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Tuesday, June 12, 2018

Discourse Analysis, what is it, and why we should reject it.

The intellectual left sees Africa almost entirely in terms of a post-colonial discourse. This discourse consists of the development of such influential concepts, each with a distinct origin, like genocide, power, race, plunder, rape, or exotic glance, among others. You may well ask, why is the complex history of Africa reduced to a string of concepts. Is there an advantage to this perspective?

There is an advantage for discourse analysts. The above concepts, and any other emerging concepts for that matter, are advantageous because they avoid reference to individual subjects thus bypassing potential libel while also hiding ideologically informed presuppositions. Together, they raise the discourse to the status of being objective and unquestionable. The resultant complex of concepts, and the assumed knowledge and language history on which they are based, are then combined with a selected history of institutions to become not only a sharp ideological criticism of the West, but also a method of exposure and suspicion. And as such, let us say as a method of exposure, it is not only used to analyze history. More importantly, it is also used to exact reparations from national and international courts.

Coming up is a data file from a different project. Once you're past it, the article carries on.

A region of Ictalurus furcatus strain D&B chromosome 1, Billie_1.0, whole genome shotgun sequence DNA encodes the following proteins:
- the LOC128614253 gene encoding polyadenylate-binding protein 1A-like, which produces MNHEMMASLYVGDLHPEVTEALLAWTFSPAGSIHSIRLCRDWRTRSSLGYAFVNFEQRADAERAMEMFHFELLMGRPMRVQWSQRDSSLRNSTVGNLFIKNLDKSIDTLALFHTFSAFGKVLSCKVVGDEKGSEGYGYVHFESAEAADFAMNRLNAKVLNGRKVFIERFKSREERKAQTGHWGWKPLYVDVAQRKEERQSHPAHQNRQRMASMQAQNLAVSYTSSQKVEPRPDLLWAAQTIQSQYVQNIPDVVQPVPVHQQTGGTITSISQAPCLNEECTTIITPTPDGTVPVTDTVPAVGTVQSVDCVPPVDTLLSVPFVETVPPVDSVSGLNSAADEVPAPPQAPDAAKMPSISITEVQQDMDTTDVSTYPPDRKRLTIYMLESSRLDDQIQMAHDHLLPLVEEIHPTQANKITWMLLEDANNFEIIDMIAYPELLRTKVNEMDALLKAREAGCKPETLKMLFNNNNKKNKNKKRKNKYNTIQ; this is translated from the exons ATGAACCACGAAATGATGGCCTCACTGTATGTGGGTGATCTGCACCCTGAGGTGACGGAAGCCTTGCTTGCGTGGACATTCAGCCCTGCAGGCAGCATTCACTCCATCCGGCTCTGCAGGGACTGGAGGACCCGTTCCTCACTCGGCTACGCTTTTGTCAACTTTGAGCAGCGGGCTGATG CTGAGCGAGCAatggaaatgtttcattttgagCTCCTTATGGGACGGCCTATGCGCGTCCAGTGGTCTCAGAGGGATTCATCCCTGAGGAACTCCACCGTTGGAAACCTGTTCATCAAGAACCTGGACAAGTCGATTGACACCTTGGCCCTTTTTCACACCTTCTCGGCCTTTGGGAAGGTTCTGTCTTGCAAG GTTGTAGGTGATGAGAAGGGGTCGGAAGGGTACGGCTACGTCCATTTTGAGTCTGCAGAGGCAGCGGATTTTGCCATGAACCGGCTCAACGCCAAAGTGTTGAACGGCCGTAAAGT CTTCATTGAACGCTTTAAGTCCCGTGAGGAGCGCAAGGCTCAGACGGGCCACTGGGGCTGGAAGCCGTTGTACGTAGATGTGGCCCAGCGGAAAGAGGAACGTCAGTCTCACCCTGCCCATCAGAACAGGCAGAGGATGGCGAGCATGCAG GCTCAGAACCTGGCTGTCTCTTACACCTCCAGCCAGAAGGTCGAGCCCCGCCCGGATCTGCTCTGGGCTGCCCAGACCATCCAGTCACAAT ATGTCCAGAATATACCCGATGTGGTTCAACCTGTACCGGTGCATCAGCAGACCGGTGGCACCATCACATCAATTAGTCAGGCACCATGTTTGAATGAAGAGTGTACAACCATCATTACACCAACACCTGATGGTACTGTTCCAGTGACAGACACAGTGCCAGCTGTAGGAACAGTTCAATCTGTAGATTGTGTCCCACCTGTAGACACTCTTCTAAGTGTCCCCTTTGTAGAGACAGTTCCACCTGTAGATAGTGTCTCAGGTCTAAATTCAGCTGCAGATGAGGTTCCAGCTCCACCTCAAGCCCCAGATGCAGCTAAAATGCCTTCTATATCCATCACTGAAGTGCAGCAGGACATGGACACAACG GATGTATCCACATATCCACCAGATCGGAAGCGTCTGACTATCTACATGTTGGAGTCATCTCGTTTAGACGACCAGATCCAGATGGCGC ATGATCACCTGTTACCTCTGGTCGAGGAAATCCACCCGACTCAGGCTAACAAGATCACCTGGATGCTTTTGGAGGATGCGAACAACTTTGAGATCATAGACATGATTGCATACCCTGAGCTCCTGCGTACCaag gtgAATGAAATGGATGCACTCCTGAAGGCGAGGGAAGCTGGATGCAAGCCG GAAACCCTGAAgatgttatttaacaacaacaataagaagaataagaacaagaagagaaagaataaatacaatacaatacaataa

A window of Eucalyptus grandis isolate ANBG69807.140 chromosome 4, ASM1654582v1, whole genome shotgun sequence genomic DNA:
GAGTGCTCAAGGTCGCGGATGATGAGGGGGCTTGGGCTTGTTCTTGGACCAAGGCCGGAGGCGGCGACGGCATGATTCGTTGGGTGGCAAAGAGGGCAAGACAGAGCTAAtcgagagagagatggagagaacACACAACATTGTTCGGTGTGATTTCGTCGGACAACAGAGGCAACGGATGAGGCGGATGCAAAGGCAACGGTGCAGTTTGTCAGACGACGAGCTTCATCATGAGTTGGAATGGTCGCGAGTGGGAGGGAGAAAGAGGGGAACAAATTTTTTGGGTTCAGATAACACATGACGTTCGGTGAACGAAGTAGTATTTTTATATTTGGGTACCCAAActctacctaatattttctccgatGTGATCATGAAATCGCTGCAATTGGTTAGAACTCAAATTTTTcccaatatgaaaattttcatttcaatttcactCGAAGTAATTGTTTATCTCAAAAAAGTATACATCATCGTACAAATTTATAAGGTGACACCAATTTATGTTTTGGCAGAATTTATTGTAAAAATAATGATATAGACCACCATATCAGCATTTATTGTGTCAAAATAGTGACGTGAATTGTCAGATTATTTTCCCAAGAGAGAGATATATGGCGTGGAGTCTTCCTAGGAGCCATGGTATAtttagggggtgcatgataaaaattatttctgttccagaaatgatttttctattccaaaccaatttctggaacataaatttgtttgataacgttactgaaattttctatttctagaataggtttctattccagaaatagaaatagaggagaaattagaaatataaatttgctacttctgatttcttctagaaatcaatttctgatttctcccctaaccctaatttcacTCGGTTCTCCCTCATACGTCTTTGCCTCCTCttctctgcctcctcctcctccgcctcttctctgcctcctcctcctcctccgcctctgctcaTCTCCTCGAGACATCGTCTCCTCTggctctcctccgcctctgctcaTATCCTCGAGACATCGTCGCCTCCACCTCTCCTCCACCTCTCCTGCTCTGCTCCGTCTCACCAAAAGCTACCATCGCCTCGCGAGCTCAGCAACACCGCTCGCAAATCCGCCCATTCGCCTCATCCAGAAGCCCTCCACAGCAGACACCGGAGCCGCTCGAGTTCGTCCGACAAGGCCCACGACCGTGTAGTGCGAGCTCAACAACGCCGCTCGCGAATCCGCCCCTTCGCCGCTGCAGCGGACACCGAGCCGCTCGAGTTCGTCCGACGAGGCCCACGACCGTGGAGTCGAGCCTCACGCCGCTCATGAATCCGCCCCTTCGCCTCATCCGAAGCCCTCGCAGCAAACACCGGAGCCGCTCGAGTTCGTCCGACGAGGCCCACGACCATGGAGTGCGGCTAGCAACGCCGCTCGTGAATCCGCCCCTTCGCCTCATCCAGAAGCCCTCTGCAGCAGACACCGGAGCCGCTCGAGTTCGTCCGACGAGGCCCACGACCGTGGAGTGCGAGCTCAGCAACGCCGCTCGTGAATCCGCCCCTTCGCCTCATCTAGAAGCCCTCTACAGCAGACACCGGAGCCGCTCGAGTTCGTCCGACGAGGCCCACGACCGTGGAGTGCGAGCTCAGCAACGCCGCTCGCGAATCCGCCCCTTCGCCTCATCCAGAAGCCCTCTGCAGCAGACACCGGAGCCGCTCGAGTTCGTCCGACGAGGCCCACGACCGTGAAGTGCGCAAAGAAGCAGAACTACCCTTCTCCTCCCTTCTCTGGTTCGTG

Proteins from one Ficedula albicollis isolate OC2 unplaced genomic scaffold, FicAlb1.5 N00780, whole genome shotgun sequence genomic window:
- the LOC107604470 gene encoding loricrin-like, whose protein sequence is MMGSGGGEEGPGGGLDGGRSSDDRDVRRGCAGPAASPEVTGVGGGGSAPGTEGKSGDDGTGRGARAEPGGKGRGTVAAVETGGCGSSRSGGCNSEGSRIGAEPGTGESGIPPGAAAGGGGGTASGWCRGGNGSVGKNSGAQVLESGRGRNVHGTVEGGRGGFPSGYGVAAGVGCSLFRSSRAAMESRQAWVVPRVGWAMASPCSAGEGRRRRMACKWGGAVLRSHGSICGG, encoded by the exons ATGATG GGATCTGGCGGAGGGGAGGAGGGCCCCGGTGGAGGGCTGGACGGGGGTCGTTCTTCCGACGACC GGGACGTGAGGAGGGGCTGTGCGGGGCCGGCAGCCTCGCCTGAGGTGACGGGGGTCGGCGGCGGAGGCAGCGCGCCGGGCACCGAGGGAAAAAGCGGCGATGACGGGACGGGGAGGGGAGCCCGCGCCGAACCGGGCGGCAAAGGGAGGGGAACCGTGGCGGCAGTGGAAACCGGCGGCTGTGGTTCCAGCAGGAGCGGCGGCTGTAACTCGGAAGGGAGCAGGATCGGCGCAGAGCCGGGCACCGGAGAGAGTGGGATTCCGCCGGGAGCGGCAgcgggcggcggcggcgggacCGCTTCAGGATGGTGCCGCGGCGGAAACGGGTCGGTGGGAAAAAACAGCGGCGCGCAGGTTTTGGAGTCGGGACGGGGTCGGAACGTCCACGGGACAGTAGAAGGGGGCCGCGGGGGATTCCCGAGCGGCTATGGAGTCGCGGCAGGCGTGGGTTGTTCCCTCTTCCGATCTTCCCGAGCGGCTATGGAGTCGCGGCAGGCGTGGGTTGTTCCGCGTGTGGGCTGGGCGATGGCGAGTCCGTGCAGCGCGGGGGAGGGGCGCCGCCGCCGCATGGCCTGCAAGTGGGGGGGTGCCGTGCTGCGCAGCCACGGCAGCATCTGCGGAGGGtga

It is not too difficult to understand that such a discourse accuses anyone who disagrees of being a fascist, or if not that, otherwise ruin the disagreeable person’s career. After all, postcolonial discourse variants expose wrong doing and hold the moral high ground.

But is the history of Africa with the rest of the world, or are post-colonialists’ portrayals generally, that simple, that black and white, that morally pure? Robert Irwin (2007), in his book For the Lust of Knowing, shows that it is not. Another fascinating book by Dario Fernandez-Morera, The Myth of the Andalusian Paradise, also says no. Fernandez-Morera goes further. He shows how to break away from Discourse Analysis altogether. 

See my summary below, where Fernandez-Morera shows humanity as both suffering and inflicting suffering. He very carefully bases his findings on primary sources.

The book, My Apprenticeship: An Intellectual Journey (2018) about my first field work experience likewise resists discourse analysis. First hand experience with the people one studies, living with them, experiencing their doubts, deceptions, ideologies, theories and daily lives do not allow for simple one-sided judgments.